Review Summary: You ain't got a house, you ain't got a plot..
After tripping over their own feet with the lethargic Levitate
, mordant outfit The Fall ushered in Y2K on an eager and improved note. Marshall Suite
kicks off on a fiery shout, and for a brief moment, the band seem as colossally loud and singularly vexed as they once were.
Lean spiny punkers permeate the record’s first half. “F-Oldin’ Money,” “Bound” and the deliciously manic “Touch Sensitive” are stormy and absurd, and as fun as you can expect an old sour churl like Mark E. Smith to be. A turbulent cover of the Saints’ “Perfect Day” and the utter chaos that swarms “(Jung Nev’s) Antidotes” round off Marshall Suite
’s noisier slants.
The album starts cracking at the seams in its second act. Evenly split between hollow-bodied kraut-techno and meandering ambience, electric piano closer “On My Own” ends proceedings with the sort of euphoric nonsense tune that used to wrap up your night at a rave-club at 6am, the molly worn off to just a pleasant twitch under the fingernails.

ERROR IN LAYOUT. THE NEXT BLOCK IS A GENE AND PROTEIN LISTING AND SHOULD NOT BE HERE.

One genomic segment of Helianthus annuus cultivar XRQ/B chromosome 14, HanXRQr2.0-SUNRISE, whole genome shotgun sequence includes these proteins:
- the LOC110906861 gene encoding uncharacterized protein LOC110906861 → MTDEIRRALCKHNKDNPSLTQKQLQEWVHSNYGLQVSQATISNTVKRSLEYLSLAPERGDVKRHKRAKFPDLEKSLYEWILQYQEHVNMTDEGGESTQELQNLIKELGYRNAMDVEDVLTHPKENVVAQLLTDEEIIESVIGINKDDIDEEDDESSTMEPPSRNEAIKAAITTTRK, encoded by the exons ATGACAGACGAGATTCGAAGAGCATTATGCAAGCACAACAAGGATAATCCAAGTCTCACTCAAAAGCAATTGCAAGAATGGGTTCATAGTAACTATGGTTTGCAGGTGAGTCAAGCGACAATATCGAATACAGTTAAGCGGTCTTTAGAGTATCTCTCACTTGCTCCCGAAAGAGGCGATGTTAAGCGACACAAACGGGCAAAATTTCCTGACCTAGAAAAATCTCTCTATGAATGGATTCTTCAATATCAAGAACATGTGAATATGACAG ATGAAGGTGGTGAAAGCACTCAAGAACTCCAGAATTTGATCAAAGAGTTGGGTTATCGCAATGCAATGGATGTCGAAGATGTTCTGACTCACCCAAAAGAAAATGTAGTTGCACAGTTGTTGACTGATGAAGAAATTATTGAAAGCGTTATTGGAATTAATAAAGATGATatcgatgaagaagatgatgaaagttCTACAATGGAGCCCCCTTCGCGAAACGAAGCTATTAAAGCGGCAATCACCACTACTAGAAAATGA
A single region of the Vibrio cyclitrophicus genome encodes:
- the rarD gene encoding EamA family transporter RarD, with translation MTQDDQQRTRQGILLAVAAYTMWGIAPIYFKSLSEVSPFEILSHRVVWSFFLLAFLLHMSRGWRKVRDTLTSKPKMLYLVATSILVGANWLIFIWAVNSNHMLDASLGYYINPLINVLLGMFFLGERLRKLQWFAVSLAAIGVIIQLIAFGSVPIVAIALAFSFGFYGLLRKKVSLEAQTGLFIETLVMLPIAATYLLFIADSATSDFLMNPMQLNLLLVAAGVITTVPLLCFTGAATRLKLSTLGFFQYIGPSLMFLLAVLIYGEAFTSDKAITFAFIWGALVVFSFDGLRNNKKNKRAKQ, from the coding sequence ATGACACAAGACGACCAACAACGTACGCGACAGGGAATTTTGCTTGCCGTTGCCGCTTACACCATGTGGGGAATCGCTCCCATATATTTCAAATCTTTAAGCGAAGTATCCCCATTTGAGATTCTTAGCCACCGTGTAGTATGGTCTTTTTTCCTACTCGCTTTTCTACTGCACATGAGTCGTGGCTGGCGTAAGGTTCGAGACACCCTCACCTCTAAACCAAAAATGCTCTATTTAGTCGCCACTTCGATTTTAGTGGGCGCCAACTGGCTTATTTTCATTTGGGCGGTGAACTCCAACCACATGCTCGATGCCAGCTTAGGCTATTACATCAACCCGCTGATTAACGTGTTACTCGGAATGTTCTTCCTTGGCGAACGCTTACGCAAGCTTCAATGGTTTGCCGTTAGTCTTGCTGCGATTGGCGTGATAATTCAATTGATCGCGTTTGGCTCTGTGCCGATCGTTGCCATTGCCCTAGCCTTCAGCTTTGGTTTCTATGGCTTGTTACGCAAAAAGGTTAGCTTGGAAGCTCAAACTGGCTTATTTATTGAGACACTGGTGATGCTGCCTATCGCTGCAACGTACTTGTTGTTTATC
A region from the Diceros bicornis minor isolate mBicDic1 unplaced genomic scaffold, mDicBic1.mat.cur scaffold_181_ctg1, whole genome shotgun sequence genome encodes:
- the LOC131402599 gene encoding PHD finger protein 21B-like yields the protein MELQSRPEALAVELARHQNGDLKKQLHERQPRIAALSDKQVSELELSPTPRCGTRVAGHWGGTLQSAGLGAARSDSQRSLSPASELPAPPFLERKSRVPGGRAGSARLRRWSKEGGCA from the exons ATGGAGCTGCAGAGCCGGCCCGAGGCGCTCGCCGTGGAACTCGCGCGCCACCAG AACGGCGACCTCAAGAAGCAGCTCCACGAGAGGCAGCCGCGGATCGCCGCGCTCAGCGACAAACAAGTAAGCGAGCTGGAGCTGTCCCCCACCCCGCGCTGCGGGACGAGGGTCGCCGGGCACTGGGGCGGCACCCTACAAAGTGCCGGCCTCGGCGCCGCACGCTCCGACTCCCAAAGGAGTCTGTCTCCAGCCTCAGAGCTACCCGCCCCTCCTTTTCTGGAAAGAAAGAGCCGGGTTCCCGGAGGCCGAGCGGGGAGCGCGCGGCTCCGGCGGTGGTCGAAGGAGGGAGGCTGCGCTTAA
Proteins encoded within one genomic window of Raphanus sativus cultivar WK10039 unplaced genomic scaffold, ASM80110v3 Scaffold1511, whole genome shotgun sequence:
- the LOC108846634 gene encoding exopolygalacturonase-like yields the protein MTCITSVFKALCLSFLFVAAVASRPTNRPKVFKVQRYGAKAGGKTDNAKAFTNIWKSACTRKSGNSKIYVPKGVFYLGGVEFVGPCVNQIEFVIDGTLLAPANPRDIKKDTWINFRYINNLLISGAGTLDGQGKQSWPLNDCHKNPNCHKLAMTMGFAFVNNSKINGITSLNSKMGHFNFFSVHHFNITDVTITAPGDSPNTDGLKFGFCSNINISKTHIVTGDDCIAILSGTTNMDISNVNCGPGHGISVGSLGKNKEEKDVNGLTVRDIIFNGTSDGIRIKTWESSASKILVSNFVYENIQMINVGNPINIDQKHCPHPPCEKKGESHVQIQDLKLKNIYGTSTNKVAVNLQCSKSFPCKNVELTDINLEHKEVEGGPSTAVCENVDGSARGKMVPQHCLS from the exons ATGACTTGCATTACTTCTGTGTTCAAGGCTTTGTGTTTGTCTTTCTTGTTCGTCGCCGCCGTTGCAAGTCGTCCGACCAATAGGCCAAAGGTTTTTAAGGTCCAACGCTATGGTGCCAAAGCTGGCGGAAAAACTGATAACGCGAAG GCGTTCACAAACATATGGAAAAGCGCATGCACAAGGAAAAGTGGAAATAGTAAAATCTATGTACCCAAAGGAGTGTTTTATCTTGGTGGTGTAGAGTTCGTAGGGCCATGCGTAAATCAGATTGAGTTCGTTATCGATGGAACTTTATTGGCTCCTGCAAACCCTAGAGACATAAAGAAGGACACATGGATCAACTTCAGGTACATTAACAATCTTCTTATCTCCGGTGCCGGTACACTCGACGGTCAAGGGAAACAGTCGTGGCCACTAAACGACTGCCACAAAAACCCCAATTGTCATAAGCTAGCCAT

The hermetic aspect of Marshall Suite
salvages its weak sides from swallowing the album whole. None of the songs are stretched out to the sort of punishing, lobotomizing degree The Fall have previously shown themselves sadistic enough to do. It makes the record’s assets sound more potent, and its flaws easily dissolvable. But the losing streak that ends the album still stands stark.
is ultimately too scattered to rub shoulders with The Fall’s finest albums. But in its strongholds, “Touch Sensitive” in particular, it’s found another stray bunch of classics to toss into the band’s ever-malignant canon.